Welcome to the latest edition of Marketer's Brief, a quick take on marketing news, moves and trends from Ad Age's reporters and editors. Send tips/suggestions to email@example.com.
Procter & Gamble has turned to the New England Patriots to help push back against Tide Pods eating and one of the hottest brands in consumer packaged goods has signed its first ad agency of record. But first we start with some sobering news out of Ireland …
Buzzless brews pick up steam
You know non-alcoholic beers are gaining traction when Guinness gets involved. As the Irish Times reports, the brand is introducing Pure Brew, its first non-alcoholic craft lager in Ireland. It will hit 250 pubs in the capital this month, the paper reported. It comes as young people drink less. In Ireland, alcohol consumption has dropped 25 percent since 2005, the Irish Times reported, citing figures from the Alcohol Beverage Foundation of Ireland. Pure Brew follows the introduction of Heineken 0.0 in Europe last year, with, you guessed it, zero alcohol. A Heineken spokesman confirmed the brand is considering bringing it to the U.S. Guinness is not currently eyeing a non-alc beer for the states, a spokesman says. Up north in Canada, however, Budweiser last year intro'd a new non-alc beer called Budweiser Prohibition Brew.
Halo Top scoops up an agency of record
Ice cream brand Halo Top named agency and consultancy Wolfgang as its first agency of record. The agency selection comes as Halo Top, an Ad Age Marketer of the Year, continues to broaden its outreach amid growing competition in the lower-fat, lower-calorie, higher-protein ice cream segment. Last summer, it ran an online campaign from Red Tettemer O'Connell & Partners, followed by a 90-second spot featuring a woman being force-fed ice cream, directed by Mike Diva. Wolfgang says it will work on Halo Top's strategy, creative and production. The agency's first work is expected to break later this year.
Just a massage, no more, please
If your massage brand is in crisis following more than 200 allegations of sexual assault and an investigation by the Illinois Attorney General, perhaps touting offerings that go beyond those initially agreed-upon might not be the best course. Massage Envy didn't get that memo. The Scottsdale, Arizona-based chain, which is composed of franchises, sent an email to customers Wednesday that began, "Why our services go beyond just a massage." Doubtful many consumers read through to find out what exactly those extra services entailed. To be fair, the email linked to a video of a female masseuse talking about how she listens to clients. But the brand should have used a better intro, considering the context.
Tide enlists Gronk to battle Pods abuse
Beset by the social-media meme around eating Tide Pods, Procter & Gamble Co. has enlisted an old favorite pitchman from last year's Super Bowl, New England Patriots tight end Rob Gronkowski, to forcefully tell people to "Use Tide Pods for washing, not for eating." The video has grabbed 6.1 million views via Twitter, but a lesser 34,000 or so on YouTube, which is somewhat unhelpful in supporting the message by following it in autoplay with a video about a candy company that makes sweets resembling Tide Pods, and another of someone taking the "Tide Pods Challenge" by putting the toxic laundry product in his mouth.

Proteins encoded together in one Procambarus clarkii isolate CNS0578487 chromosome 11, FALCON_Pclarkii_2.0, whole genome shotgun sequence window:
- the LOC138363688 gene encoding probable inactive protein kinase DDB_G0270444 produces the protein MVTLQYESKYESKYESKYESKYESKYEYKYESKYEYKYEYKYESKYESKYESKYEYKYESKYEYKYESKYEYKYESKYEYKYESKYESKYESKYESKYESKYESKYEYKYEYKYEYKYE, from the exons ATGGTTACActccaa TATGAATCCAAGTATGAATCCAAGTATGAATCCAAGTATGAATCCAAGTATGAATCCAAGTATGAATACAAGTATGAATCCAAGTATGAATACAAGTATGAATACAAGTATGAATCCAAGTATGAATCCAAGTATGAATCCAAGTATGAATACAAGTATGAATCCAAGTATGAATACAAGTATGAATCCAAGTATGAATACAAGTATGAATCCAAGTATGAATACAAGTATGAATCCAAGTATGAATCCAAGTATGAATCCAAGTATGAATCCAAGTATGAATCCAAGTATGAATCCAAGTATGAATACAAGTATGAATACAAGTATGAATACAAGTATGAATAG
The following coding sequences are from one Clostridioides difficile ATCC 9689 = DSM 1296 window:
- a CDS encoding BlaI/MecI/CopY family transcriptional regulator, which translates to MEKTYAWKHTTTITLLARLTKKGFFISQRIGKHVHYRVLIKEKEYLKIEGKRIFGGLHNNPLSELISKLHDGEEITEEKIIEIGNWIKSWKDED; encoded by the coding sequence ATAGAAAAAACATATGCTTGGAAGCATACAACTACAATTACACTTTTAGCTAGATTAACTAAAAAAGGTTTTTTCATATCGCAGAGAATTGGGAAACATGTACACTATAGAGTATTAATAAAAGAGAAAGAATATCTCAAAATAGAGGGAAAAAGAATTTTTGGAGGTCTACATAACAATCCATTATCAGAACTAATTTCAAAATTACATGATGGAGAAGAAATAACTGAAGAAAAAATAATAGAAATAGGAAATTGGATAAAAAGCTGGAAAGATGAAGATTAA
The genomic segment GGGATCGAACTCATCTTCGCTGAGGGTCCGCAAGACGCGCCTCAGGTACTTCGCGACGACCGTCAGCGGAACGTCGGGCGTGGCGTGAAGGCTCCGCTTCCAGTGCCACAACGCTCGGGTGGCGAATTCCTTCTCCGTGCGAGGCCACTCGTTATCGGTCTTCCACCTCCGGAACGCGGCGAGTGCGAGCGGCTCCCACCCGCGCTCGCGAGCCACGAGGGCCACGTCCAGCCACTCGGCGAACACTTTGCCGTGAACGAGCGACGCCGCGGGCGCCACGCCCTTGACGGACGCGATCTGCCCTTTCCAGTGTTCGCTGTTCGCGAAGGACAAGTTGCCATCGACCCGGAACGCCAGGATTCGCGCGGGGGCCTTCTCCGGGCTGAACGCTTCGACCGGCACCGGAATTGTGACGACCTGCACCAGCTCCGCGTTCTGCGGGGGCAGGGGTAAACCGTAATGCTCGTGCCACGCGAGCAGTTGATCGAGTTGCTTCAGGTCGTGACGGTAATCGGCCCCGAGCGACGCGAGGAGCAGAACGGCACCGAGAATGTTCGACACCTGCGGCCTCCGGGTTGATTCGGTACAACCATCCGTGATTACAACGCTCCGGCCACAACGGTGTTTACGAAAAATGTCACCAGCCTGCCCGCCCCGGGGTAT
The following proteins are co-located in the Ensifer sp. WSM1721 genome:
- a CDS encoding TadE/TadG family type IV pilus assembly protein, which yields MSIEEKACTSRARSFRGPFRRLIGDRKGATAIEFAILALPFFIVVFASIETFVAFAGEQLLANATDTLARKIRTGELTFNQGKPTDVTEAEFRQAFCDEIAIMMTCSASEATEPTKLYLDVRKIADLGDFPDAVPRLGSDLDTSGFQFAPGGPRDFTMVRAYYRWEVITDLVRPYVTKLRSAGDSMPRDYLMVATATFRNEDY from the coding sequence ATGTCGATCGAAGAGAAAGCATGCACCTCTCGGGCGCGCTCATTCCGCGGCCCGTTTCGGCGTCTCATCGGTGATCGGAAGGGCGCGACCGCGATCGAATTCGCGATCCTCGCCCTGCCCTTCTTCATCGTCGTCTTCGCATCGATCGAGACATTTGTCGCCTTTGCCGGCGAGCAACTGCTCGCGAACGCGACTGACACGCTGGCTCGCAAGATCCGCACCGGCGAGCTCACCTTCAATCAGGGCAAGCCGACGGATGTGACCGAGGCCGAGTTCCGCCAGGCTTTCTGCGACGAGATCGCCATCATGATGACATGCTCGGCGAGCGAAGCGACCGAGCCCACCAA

Pampers gets moms wet to prove point
On a happier note for P&G, the company's biggest brand and the best-selling U.S. diaper brand, Pampers, has teamed with WhatsUpMoms, billed as YouTube's leading parenting channel with 1.9 million subscribers, for a #SleptLikeThis campaign. In the video, the WhatsUpMoms team sneaks into homes of expectant mothers at night to pour water on them as they sleep. The point is to help them develop empathy for their soon-to-be newborns and point out the value of really absorbent disposable diapers. It falls into the "don't try this at home category," but not nearly so risky as putting Tide Pods in your mouth.
Freshii at it Again with Latest Letter to Rival
Freshii Inc.'s latest marketing tactic is another open letter to Subway from CEO Matthew Corrin. In the letter, which ran as an ad on the back of the Chicago Tribune's print business section Wednesday, Corrin proposes a plan for certain Subway stores to be converted into Freshii ones. If that sounds familiar, it's because Freshii has used open letters in the past, including one to Subway last March that ran as an ad in Canada's The Globe and Mail. In 2016, Corrin posted an open letter on Medium aimed at wooing franchisees with failing frozen yogurt shops or juice bars to his brand. And in 2015, Corrin posted one to McDonald's CEO Steve Easterbrook, suggesting a single co-branded restaurant. In the latest letter, Freshii highlights reports of more than 900 Subway locations closing, falling visits to stores and upset franchisees. Corrin also quotes Subway's late co-founder, Fred DeLuca, and says he liked to spend time at Freshii's restaurants. Freshii also tweeted at Subway numerous times on Wednesday. As of press time, Subway had not responded.
Huge wake-up call
Mattress company Casper has a new chief marketing officer after a search that apparently encompassed its own lead creative agency. Casper has hired Jeff Brooks, global president and CMO at the agency, Huge, which began working with the mattress seller late last year, to fill the role. Huge has no plans to replace Brooks.
Would You Buy This?
Jack Links jerkey brand is getting into the pork rinds business.
Number of the Week
2025: The year by which McDonald's aims to get all its consumer packaging from renewable, recycled or certified sources, and to recycle packaging at all McDonald's restaurants.
Tweet of Week
Food & Wine (@foodandwine) January 17, 2018
Nothing to report this week. Everyone apparently stayed put.
Contributing: Jessica Wohl, Jack Neff, E.J. Schultz, Adrianne Pasquarelli